We commemorate Jesus’ death on the cross with solemnity, but the resurrection calls for thunderous applause, praise, and song. All the blessings that come our way through the Savior’s cross are confirmed by the resurrection. It proved that the Father was satisfied with the Son’s payment for our sins. Now we can know that our transgressions are forgiven and we’re eternally secure.

What’s more, Jesus promises that we, too, will be resurrected and given new bodies. Physical death could not hold Him, nor will it overpower us. Because He overcame the grave, His followers have the same kind of life He has—eternal and indestructible.

As Christians, we have the right to celebrate Easter with great rejoicing. Because of this event, our lives have been forever changed. We’ve been transformed and given new life. With unwavering faith, we trust the Bible because Christ’s power over the grave proves He can and will fulfill every word.

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« Reply #27 on: April 25, 2011, 09:18:21 AM »

Focus on God's Plan
by Dr Tony Evans

In His Presence:  . . . so we would be a kind of first fruits among His creatures (James 1:18).

To overcome temptation, the final element we must focus on is God’s plan. James 1:18 refers to believers as the “first fruits” among God’s creatures. First fruits are things of utmost value. In the Old Testament, the first fruits refers to the tithe to bring to the Lord. The first ten percent of what was accumulated went to Him. Giving the first fruits to God shows that He is the priority because He receives the best portion. Here, God says in His Word that we are the first fruits of His creation. Nothing God ever made is more important to Him than His saints, His people.

God has mighty plans for us, and we shouldn’t let the devil convince us otherwise. To believe the devil’s lies is to live beneath what God has in store for us. If we want our behavior to change, we must believe the truth that we are special to God. That will impact the way we live and the choices we make. We will want to please and obey Him.

Dogs are trained using the tool of temptation. The dog’s master will throw a piece of red meat in front of the dog. The first time the dog sees the meat, he goes after it because that’s his nature. The master corrects the dog and says, “No, look at me.” The master throws some more meat down, and the dog moves to get it, but the master says, “Stay! Look at me!” You know that the dog is trained when it stops looking at the meat and keeps his focus on the master. The dog can handle the presence of the meat because his focus is on the master.

Christians can overcome temptation when their eyes are focused not on the temptation, but on God’s character, Word, and plan.

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« Reply #28 on: April 26, 2011, 09:28:44 AM »

Maturity Is a Process
by Dr Tony Evans

In His Presence: Until we all attain to the unity of the faith, and of the knowledge of the Son of God, to a mature man, to the measure of the stature which belongs to the fullness of Christ. As a result, we are no longer to be children, tossed here and there by waves and carried about by every wind of doctrine (Ephesians 4:13-14).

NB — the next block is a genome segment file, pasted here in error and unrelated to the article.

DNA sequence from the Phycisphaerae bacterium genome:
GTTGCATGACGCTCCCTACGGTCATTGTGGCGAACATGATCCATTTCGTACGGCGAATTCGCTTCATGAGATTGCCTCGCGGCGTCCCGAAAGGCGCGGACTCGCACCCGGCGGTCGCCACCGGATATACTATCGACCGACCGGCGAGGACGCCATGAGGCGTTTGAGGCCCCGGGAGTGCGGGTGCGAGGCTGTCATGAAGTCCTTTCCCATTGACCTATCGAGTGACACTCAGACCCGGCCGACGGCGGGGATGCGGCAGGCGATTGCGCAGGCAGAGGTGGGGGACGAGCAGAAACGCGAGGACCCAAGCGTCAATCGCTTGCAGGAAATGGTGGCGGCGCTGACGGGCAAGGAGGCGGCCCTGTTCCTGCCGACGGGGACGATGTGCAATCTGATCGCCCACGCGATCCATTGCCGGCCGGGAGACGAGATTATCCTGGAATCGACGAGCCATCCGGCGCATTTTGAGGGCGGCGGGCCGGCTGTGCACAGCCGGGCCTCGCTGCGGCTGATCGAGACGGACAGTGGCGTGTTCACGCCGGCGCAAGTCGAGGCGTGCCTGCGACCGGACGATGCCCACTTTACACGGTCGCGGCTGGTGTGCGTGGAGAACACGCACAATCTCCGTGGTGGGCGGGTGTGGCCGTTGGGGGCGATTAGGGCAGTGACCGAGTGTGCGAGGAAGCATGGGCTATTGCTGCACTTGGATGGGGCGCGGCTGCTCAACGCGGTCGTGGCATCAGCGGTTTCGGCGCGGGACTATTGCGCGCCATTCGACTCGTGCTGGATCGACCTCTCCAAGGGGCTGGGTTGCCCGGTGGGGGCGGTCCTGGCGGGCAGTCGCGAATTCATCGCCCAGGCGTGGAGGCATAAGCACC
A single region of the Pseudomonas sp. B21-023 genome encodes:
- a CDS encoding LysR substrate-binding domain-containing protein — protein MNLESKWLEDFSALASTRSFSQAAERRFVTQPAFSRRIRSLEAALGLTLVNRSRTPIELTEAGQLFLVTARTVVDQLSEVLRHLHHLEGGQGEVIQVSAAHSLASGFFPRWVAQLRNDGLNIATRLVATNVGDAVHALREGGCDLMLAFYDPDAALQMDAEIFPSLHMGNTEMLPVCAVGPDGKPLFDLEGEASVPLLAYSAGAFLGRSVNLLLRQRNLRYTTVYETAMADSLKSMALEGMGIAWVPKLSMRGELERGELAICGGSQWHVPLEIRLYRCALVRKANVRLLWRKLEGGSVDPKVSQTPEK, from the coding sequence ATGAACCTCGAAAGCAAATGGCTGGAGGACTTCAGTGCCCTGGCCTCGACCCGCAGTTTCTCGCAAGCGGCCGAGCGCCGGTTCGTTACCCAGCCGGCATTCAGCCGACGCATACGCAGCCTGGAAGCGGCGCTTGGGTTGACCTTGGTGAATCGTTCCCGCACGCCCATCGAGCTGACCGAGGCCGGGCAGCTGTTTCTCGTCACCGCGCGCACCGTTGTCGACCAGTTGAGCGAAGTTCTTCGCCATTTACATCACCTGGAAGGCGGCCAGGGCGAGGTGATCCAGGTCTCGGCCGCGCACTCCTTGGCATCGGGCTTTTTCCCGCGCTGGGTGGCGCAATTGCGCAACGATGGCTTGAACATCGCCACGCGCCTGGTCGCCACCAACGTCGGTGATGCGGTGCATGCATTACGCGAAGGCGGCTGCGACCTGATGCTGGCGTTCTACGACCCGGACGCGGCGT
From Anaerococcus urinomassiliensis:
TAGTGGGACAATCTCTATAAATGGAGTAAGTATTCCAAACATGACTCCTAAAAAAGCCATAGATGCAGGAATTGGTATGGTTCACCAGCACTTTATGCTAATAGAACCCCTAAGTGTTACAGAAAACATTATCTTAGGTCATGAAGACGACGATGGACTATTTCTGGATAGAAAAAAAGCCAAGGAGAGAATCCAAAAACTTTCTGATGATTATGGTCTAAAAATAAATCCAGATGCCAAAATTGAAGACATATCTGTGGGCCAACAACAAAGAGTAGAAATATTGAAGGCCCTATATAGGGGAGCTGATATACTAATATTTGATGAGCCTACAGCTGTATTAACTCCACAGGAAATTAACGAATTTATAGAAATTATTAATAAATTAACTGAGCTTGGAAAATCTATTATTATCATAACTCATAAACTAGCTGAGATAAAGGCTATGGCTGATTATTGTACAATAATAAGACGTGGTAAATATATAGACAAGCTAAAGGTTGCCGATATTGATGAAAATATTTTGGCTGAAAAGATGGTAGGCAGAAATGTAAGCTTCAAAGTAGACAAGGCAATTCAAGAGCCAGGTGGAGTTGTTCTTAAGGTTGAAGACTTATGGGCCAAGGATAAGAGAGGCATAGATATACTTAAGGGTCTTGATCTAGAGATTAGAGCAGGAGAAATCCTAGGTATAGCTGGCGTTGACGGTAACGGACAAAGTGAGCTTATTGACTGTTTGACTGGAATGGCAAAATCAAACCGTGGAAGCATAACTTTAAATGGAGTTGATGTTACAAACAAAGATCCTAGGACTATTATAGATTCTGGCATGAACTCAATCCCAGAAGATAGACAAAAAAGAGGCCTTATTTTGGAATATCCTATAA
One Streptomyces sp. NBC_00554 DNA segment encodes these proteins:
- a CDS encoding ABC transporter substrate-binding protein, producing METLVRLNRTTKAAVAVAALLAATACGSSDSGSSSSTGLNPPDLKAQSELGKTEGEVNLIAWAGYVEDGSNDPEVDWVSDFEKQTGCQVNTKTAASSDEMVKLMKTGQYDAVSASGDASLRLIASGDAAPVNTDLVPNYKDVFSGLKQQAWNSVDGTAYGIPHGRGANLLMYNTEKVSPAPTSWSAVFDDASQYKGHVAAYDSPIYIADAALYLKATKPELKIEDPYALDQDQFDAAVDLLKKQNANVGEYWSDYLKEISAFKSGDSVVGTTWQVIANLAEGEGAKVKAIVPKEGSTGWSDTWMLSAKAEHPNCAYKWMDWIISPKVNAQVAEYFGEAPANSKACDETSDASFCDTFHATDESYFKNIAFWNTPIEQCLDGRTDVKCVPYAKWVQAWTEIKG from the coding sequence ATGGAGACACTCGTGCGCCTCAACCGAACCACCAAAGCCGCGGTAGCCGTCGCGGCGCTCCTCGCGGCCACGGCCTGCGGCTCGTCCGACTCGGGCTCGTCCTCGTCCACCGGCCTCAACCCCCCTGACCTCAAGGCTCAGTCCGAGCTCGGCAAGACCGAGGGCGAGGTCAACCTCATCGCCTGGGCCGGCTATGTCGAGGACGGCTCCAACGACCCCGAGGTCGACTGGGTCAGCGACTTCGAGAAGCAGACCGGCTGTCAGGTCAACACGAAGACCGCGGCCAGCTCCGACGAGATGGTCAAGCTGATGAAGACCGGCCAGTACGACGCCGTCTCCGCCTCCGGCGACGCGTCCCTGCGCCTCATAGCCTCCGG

God’s goal for all of us is Christlikeness, or spiritual maturity. When He saved you, He put everything necessary for this process inside you. But maturity takes time. Growing up and becoming a spiritual adult is a process, not a single event.

Spiritual adulthood is the process of God bringing us to the place where we are consistently living life from the perspective of the Spirit rather than the perspective of the flesh. Maturity in Christ means you normally look at and react to things from a spiritual perspective. God wants us to get to this place of maturity, to live as we were created to be. But many of us are not yet living the Christlike life, which means we are immature. If we are living like that, we are children, tossed here and there by every new fad that comes along.

Becoming a mature believer takes time. You don’t become mature overnight. A baby doesn’t hop, skip, and jump into adulthood. The Bible tells us that maturity is a process: “He who began a good work in you will perfect it until the day of Christ Jesus” (Philippians 1:6). In a very real sense, this maturing process will go on for the rest of your natural life, but there is a point you can reach where you are consistently responding to things from a spiritual perspective.

Rate multiplied by time equals distance. God has made maturity possible for every believer, but what you do with your time determines the rate of your progress in arriving at the destination of maturity.

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« Reply #29 on: April 27, 2011, 09:28:25 AM »

Maturity Based on Relationship
by Dr Tony Evans

In His Presence: We are to grow up in all aspects into Him who is the head, even Christ, from whom the whole body, being fitted and held together by what every joint supplies, according to the proper working of each individual part, causes the growth of the body for the building up of itself in love (Ephesians 4:15-16).

Spiritual maturity is facilitated by spiritual relationship. Second Peter 3:17-18 discusses this factor in our growth: “You therefore, beloved, knowing this beforehand, be on your guard so that you are not carried away by the error of unprincipled men and fall from your own steadfastness, but grow in the grace and knowledge of our Lord and Savior Jesus Christ. To Him be the glory, both now and to the day of eternity.” Peter said we have two choices: to go forward or to go backward. But what we can’t do is stand still. Often people will try to define their Christian life in terms of what they are not doing wrong. But the Christian life is more than that—it is also what we are doing right.

Spiritual growth, just like human growth, is not a mechanical process. People think if they follow a five-step or twelve-step program, they will get where they want to be spiritually. But nothing could be further from the truth. Spiritual development is a relational process, not a legal one. The law shows us our sin and has the power to condemn. Only the grace of Christ has the power to enable us to overcome sin. We grow into Christ by the knowledge of Him as a person, not by the fulfillment of a program. To do that, we must focus on what God is doing in the midst of what we are doing.

We must connect what is happening in our lives with how God is using it to transform us into the image of His Son.